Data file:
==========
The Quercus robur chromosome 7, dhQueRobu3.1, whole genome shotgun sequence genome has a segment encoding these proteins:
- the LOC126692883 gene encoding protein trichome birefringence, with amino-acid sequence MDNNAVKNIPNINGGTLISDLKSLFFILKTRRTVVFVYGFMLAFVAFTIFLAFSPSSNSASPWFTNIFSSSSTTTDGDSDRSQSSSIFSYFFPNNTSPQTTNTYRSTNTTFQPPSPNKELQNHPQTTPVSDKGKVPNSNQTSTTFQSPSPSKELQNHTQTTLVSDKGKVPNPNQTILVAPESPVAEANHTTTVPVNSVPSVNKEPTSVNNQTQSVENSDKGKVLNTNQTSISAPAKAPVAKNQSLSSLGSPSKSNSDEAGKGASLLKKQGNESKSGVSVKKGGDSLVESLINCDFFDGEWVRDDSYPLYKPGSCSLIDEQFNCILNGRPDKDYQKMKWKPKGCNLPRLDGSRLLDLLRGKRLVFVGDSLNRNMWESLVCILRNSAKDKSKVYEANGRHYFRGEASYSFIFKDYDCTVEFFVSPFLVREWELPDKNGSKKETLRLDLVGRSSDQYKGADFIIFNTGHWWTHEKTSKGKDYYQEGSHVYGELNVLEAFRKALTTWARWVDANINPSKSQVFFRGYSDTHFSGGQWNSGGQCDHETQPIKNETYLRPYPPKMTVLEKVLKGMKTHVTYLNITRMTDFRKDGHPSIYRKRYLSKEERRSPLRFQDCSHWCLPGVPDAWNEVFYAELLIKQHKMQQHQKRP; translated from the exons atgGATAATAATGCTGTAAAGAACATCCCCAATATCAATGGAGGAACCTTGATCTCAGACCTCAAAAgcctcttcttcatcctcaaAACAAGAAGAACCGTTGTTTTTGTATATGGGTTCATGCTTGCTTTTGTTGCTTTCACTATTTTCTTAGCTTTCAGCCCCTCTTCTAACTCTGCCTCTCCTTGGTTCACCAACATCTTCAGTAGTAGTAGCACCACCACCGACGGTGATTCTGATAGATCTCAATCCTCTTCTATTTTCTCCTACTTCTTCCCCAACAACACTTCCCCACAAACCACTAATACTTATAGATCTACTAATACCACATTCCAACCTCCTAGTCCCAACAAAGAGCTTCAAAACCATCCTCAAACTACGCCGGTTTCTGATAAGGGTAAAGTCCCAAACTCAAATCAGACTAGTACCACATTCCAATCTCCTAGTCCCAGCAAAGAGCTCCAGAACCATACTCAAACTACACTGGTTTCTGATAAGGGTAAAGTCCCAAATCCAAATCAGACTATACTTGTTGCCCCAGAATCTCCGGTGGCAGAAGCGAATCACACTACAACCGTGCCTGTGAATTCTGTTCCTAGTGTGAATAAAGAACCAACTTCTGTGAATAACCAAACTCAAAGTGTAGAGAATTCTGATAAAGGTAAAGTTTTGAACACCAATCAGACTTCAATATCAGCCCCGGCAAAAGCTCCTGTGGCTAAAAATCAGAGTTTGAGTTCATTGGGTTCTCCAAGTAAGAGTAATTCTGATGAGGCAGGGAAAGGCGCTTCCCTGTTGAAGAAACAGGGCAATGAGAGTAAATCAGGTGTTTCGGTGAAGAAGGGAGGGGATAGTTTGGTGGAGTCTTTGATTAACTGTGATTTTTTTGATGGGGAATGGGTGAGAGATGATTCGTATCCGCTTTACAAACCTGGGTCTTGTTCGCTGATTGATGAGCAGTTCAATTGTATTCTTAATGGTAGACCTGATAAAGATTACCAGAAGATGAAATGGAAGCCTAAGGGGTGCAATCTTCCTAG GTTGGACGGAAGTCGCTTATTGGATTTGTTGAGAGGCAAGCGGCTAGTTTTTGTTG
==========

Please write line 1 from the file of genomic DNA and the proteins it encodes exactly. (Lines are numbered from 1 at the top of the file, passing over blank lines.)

The Quercus robur chromosome 7, dhQueRobu3.1, whole genome shotgun sequence genome has a segment encoding these proteins: